melasma


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melasma

 [mĕ-laz´mah]
melanosis with sharply demarcated blotchy, brown macules usually in a symmetric distribution over the cheeks and forehead and sometimes on the upper lip and neck. It is most often seen in women during pregnancy (melasma gravidarum or “mask of pregnancy”), at menopause, and while taking oral contraceptives; it occasionally occurs in women who are not pregnant or taking oral contraceptives, as well as in men. A similar pattern of facial hyperpigmentation may be associated with chronic liver disease. Called also chloasma.
melasma addiso´nii Addison's disease.
melasma gravida´rum melasma occurring during pregnancy.

me·las·ma

(mĕ-laz'mă),
A patchy pigmentation of sun-exposed skin, seen most commonly in pregnancy.
See also: chloasma.
[G. a black color, a black spot]

melasma

/me·las·ma/ (mĕ-laz´mah) sharply demarcated, blotchy, brown macules, usually in a symmetrical distribution on the cheeks and forehead and sometimes the upper lip and neck, often associated with pregnancy or other altered hormonal state.

melasma

See chloasma.

melasma

An acquired hypermelanosis with “blotchy” coalescent hyperpigmented macules occuring in sun-exposed areas, especially of the face and neck, which is typically seen in pregnancy or with OC use; it is caused by oxidation of tyrosine to melanin and usually regresses with delivery. A similar mask may appear in men without abnormal hormone levels, and in patients treated with phenytoin.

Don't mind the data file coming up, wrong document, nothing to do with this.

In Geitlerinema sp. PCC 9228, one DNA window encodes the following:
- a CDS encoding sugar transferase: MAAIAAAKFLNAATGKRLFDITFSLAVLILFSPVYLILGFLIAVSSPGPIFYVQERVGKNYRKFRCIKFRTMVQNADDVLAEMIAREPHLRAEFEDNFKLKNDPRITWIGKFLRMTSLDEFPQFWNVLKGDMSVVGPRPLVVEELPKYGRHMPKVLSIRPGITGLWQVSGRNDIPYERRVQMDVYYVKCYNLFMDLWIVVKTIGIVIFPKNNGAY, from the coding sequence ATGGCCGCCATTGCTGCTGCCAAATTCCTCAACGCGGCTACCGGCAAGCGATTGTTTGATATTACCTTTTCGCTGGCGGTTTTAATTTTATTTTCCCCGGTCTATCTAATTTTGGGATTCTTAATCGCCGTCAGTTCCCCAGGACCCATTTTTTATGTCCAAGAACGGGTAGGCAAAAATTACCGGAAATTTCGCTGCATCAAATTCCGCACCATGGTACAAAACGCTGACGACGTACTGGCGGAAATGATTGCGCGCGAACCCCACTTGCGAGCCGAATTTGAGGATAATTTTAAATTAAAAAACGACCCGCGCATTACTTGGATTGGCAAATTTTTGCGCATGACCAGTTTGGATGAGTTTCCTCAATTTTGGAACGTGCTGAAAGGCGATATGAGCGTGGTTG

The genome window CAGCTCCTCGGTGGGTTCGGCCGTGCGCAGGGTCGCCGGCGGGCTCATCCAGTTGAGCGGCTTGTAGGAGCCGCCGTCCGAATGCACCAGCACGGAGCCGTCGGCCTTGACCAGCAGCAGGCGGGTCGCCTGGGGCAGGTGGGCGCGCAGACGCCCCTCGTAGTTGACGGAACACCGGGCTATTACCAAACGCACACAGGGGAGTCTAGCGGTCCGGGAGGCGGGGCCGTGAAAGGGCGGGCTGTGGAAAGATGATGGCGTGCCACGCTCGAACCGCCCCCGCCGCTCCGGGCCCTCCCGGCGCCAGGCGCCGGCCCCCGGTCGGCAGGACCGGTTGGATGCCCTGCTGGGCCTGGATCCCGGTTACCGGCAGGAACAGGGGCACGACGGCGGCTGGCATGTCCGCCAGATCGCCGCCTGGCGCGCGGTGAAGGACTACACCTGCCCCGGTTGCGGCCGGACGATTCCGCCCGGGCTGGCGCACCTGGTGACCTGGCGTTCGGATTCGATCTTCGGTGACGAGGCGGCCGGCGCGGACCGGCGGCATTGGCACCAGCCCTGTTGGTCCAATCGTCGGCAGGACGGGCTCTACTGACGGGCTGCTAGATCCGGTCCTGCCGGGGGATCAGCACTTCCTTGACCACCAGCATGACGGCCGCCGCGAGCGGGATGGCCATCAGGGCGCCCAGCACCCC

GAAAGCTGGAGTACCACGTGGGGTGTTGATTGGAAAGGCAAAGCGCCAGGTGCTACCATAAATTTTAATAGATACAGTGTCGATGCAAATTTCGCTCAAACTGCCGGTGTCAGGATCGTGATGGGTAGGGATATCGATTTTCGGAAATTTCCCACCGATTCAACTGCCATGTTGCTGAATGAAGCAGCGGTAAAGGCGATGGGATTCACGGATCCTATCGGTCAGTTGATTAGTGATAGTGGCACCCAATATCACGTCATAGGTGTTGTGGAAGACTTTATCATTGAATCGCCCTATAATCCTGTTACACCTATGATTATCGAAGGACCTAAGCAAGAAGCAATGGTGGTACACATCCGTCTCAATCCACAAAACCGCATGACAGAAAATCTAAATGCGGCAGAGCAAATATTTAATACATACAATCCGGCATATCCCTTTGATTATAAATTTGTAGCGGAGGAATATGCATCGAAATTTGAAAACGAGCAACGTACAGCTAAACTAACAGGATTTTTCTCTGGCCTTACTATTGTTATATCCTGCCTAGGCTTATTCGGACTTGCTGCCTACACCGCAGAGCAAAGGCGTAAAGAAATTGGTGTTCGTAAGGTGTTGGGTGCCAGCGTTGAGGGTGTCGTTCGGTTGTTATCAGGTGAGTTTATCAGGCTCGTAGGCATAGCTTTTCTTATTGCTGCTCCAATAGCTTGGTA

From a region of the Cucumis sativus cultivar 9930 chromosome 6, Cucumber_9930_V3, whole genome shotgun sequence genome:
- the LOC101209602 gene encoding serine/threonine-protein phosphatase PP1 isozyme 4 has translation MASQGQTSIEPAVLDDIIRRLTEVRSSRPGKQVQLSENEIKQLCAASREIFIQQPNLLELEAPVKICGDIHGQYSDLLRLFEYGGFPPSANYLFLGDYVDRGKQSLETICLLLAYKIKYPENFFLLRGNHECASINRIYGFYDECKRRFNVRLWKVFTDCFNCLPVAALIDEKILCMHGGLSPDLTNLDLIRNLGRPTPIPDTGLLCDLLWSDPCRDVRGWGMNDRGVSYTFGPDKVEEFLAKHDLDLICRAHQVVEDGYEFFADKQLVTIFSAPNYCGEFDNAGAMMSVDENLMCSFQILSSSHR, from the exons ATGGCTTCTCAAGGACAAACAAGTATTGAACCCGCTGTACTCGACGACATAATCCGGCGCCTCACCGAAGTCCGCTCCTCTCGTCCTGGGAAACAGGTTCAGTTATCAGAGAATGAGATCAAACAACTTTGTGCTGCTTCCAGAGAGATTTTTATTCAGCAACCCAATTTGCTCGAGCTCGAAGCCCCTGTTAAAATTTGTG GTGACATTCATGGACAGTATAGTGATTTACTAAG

melasma

Chloasma, mask of pregnancy Obstetrics Darkening of face and neck with 'blotchy' coalescent hyperpigmented macules seen in pregnancy or with OC use, due to oxidation of tyrosine to melanin, often regressing with delivery; a similar mask may appear in ♂ without abnormal hormone levels, and in Pts treated with phenytoin.

me·las·ma

(mĕ-laz'mă)
A patchy or generalized pigmentation of the skin.
See also: chloasma
[G. a black color, a black spot]

Melasma

A dark mask-like discoloration that covers the cheeks and bridge of the nose. Also called "the mask of pregnancy."

melasma

dark pigmentation of the skin. Called also chloasma.
References in periodicals archive ?
She noted that melasma is neither hereditary nor an autoimmune disease and is not influenced by the psychological state of the patient.
The doctor also stressed that her study had showed that melasma does not just produce cosmetic negative effects.
Melasma is a dark skin discoloration that appears on sun-exposed areas of the face and is common in pregnant women during the second or third trimester.
Melasma highlights how protecting the skin from the effects of uV radiation is vital as the skin affected by melasma will darken more than surrounding skin.
As cloasma is darkening of the skin, doctors now tend to refer to it as melasma (melas is Greek for black).
PARK CITY, UTAH -- Melasma is a chronic, relapsing condition occurring across racial groups, Dr.
A IT is a common condition of pregnancy known as melasma.
Triple therapy has a favorable tolerability profile with results similar to studies of patients with melasma.
This hyperpigmentation, which had previously been called melasma by her family physician, had been present for more than 20 years and had been progressing.